Gear Review: Bell Moto 9

 

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Nothing breeds confidence like a good helmet. It’s the start and end point.

Bell has leapt back into the market with a product that’s a great reflection of what the company was in its prime and where it’s heading now. In short, no compromise.

The Moto-9 has a heap of top shelf features but we’ll start where it always does; with the fit. I’ve had two helmets that felt spot on straightaway and they were a Fox and a Shoei. Most other helmets felt a bit out in some way or another until they bedded in to my rough head. The Bell Moto-9, however, was an easy fit and comfortable from the first fitting.

From there on it’s about safety and practicality. Housed inside the TriMax composite shell you’ll find the rather grandly named Magnefusion Emergency Release System (MERS). The name is kind of over the top but the thinking can’t be faulted. One of the most critical operations after a serious crash is the removal of the helmet. The point the helmet grabs the most is in the cheek pads and that makes getting a helmet off a rider without stressing his vertebrae further even more difficult. To make it easier to remove the cheek pads, Bell employs MERS which is a series of magnets, not plastic snap locks. This is simple and quite possibly genius. There’s also a magnet instead of a clasp to take care of the strap overhang — that’s definitely simple genius.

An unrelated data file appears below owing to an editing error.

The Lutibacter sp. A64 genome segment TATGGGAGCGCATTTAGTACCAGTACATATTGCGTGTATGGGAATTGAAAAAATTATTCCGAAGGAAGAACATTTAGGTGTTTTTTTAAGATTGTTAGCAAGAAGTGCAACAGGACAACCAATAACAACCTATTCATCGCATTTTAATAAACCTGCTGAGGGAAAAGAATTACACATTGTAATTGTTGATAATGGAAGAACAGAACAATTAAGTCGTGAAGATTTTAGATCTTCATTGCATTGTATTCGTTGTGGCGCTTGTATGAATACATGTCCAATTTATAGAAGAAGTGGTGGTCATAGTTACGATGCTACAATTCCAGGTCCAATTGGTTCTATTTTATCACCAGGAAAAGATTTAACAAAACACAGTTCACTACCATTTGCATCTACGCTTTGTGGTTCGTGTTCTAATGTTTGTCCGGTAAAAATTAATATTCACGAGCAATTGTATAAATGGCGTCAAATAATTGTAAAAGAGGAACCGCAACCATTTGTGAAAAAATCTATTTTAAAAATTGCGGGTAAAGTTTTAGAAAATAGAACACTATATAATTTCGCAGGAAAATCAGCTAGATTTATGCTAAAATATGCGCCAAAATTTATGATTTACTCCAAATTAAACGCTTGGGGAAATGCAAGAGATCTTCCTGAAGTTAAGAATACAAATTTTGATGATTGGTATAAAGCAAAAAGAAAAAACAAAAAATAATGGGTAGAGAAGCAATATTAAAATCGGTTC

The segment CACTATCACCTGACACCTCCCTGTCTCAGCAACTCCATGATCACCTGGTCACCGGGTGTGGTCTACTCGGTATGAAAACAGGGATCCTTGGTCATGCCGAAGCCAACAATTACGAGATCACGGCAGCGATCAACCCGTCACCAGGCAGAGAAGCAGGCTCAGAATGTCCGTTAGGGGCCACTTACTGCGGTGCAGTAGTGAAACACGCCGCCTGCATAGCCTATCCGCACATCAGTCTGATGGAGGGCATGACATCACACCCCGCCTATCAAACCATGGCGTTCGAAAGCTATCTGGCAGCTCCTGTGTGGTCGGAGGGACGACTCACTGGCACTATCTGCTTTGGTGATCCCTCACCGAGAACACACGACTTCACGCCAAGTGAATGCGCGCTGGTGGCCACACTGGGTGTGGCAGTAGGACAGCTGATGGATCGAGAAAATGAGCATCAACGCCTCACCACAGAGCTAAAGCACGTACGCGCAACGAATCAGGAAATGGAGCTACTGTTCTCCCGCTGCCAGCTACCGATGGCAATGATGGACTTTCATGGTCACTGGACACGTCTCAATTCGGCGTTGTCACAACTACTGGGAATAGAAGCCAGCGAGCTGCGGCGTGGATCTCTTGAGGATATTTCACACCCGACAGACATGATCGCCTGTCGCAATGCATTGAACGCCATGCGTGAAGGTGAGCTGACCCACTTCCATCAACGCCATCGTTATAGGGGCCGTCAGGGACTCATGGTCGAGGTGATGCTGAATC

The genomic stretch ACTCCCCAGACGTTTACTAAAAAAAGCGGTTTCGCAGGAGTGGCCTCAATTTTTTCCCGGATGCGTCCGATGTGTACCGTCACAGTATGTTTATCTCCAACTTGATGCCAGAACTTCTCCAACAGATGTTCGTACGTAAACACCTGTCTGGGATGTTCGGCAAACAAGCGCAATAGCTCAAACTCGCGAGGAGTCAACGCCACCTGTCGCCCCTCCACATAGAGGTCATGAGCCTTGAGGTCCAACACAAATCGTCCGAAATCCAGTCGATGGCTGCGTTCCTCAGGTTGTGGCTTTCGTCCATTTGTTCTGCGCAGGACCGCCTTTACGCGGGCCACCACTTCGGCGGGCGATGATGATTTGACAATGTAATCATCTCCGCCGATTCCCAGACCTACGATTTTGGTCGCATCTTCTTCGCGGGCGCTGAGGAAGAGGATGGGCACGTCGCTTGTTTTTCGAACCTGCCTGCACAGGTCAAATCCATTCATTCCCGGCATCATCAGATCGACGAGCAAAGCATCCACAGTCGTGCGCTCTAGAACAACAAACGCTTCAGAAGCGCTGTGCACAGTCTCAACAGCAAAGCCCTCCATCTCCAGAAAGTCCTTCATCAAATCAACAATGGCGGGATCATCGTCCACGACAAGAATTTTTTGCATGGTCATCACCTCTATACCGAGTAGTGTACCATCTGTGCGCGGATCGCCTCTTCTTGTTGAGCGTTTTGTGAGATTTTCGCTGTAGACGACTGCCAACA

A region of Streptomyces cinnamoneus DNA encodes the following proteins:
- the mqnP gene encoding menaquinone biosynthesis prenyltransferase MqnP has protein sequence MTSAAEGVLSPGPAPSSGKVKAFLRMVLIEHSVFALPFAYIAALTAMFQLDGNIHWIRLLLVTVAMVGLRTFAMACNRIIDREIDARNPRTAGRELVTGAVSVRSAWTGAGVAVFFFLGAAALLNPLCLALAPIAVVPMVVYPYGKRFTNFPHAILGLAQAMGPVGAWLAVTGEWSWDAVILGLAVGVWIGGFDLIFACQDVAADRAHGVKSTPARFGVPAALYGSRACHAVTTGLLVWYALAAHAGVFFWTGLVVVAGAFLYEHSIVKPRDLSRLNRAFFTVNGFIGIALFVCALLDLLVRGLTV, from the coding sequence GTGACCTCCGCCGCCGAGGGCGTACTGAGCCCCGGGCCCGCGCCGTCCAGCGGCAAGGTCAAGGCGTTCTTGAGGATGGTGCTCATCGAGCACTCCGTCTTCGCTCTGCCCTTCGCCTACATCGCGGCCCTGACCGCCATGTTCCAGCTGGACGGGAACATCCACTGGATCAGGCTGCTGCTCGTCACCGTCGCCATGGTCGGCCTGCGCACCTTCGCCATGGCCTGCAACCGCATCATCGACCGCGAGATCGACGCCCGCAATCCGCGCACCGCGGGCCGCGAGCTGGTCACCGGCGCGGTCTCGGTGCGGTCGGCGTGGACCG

The helmet isn’t as light as the FOX V3 but very similar to the Shoei VFX-W. It isn’t too heavy by any stretch but personally I’ll take a few grams more in the knowledge that my brain is safe. The Moto 9 meets SNELL 2010 and DOT certification and as well as Australian Standards, of course, and comes in a deluxe carry bag that’ll help keep the lid that keeps your lid protected.

The features list is pretty long, actually, with a moisture-wicking liner, easy-adjust visor, insane air flow (easily one of the best) and a heap of very cool designs and colour choices.

The Bell Moto 9 is at the top of the tree. It’s one of the best helmets on the market and the Bell name has won all of its lustre back. — Damien Ashenhurst

Contact: Monza Imports

Damien Ashenhurst
About Damien Ashenhurst 1579 Articles
Damien is the editor who’s not afraid to get his hands dirty at the track and on the trails.